Maternal Obesity Affects Newborn Somatometrics and Vital Parameters in a Gender Typical Manner – Evidence for the Male Disadvantage Hypothesis?

Sylvia Kirchengast, Beda Hartmann


According to the male disadvantage hypothesis male foetuses react more sensitive to maternal stress factors during gestation. In the present study the gender typical impact of maternal prepregnancy overweight and obesity as well as gestational weight gain on newborn somatometrics was tested on basis of births records of 7565 births, which took place in Vienna Austria.Maternal weight status was determined at the beginning of pregnancy according to the WHO recommendations. Newborns were measured immediately after birth. With increasing maternal prepregnancy weight status and increasing gestational weight gain birth weight, birth length and head circumference increased too. Among male newborns however the increase was lower than among female ones. With increasing maternal weight status the prevalence of macrosome newborns increased significantly. Among girls however this increase was significantly higher. Male foetuses seem to react more sensitive to a higher maternal weight status in comparison to girls. These results can be interpreted in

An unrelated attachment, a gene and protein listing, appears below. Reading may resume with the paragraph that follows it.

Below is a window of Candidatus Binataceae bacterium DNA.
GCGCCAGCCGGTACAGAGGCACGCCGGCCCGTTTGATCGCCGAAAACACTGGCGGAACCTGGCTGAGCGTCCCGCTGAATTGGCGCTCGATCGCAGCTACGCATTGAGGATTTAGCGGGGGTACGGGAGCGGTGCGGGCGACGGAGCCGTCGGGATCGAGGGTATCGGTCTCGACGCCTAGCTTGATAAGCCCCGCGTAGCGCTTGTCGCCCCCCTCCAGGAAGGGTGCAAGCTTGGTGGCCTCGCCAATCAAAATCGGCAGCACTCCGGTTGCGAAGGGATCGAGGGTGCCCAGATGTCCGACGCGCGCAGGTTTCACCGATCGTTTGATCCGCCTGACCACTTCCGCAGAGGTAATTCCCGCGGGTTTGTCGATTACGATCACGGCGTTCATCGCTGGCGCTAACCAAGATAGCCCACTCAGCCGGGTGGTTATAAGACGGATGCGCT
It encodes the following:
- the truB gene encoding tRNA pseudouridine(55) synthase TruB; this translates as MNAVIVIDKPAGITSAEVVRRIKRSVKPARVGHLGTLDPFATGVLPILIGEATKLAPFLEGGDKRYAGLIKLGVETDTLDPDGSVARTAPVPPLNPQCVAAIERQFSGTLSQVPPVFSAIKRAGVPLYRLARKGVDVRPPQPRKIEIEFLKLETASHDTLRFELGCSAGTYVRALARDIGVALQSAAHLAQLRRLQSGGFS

sense of the so called male disadvantage hypothesis.


Maternal obesity, pregnancy outcome, birth weight, male disadvantage hypothesis

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